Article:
Background. Many patients hospitalized with pneumonia are treated with combination macrolide/cephalosporin therapy. Macrolides have immunomodulatory effects and do not directly cause bacterial lysis. These effects suggest the possibility that initial treatment with a macrolide before a cephalosporin could improve patient outcomes by preventing the inflammatory response to rapid bacterial lysis that can be caused by cephalosporin treatment. This study explores whether initial treatment for pneumonia with a macrolide before a cephalosporin is associated with better patient outcomes than treatment with a cephalosporin before a macrolide. Methods. This is a retrospective cohort study using a clinically rich database derived from electronic health records of 71 hospitals. We compared outcomes for pneumonia patients who received intravenous treatment with a macrolide at least 1 hour before a cephalosporin, versus patients who received a cephalosporin at least 1 hour before a macrolide. Propensity matching was performed for 527 patients in each group. Results. Among the propensity-matched cohorts, for the macrolide first group, in-hospital mortality was 4.2% vs 5.5% for the cephalosporin first group (P = .31), combined in-hospital mortality/hospice discharge was 6.3% vs 9.3% (P = .06), median hospital length of stay was 101.5 hours vs 109.5 hours (P = .09), and 30-day readmission was 12.9% vs 10.6% (P = .27). Conclusions. Treatment of pneumonia with a macrolide before a cephalosporin was not associated with significantly improved outcomes when compared with treatment with a cephalosporin first; however, the lower rate of mortality/discharge to hospice and the large confidence intervals allow for the possibility of a clinically significant benefit.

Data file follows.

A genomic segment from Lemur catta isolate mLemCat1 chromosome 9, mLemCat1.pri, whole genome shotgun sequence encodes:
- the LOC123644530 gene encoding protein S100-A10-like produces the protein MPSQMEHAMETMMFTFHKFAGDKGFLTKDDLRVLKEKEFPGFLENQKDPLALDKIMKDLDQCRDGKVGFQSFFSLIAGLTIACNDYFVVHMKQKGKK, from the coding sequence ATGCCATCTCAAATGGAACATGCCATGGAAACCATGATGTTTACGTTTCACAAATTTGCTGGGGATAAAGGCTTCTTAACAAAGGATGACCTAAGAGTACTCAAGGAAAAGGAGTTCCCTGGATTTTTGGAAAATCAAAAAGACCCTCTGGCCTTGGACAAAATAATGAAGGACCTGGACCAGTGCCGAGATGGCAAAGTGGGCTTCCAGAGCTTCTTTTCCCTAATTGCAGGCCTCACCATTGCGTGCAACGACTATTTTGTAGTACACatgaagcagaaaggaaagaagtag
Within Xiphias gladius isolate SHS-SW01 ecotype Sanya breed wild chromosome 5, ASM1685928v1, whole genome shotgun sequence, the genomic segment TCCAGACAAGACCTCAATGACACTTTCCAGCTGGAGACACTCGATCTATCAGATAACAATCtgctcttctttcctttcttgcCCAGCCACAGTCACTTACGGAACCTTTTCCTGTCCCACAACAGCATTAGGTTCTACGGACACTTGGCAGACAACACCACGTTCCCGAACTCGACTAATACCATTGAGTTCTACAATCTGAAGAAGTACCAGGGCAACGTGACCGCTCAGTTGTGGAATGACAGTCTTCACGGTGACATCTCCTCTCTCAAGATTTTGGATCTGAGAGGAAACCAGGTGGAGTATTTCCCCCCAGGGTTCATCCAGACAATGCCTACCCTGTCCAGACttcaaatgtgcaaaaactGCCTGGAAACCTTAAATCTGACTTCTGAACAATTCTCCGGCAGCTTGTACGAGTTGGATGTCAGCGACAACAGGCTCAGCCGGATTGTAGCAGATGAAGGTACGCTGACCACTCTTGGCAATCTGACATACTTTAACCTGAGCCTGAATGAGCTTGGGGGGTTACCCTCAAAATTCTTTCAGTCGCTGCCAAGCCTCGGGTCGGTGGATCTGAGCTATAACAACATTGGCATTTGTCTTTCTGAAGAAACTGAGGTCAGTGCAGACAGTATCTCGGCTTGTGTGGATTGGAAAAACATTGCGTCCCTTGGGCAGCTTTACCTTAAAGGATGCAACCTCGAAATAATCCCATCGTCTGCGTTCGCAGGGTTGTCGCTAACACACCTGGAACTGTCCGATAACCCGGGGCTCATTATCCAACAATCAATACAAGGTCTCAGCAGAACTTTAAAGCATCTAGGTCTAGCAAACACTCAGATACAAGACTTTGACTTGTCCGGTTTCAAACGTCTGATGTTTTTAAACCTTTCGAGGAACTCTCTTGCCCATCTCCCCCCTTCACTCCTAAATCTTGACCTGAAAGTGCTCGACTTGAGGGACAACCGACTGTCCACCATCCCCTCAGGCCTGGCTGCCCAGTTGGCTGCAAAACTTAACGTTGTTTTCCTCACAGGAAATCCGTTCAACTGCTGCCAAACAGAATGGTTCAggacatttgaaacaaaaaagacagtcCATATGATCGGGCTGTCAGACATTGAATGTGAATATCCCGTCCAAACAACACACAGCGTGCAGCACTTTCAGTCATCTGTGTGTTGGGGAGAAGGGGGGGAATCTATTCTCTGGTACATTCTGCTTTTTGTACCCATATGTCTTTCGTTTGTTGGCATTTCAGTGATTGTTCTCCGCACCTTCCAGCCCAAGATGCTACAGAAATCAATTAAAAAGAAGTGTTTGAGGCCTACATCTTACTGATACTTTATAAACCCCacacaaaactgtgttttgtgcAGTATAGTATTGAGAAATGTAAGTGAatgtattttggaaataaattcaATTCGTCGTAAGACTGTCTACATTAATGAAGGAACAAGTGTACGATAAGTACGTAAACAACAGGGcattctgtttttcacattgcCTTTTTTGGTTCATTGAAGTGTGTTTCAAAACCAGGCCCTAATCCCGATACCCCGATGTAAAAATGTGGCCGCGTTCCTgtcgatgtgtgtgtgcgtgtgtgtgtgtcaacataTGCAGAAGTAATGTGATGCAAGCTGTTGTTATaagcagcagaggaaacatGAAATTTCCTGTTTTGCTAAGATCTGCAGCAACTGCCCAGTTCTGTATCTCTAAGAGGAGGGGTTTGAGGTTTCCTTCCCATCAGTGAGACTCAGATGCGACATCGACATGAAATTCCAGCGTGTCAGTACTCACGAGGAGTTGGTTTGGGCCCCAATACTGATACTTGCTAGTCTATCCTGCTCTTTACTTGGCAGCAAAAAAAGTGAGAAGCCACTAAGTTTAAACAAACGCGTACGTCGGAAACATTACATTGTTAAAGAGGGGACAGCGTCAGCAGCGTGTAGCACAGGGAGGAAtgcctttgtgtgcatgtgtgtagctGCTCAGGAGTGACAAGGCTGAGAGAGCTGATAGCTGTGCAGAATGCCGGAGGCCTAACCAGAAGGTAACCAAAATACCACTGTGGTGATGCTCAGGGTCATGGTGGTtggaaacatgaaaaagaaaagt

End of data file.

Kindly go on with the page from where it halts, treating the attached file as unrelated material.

|Original language||English (US)|
|Journal||Open Forum Infectious Diseases|
|State||Published - Jun 1 2017|
ASJC Scopus subject areas
- Clinical Neurology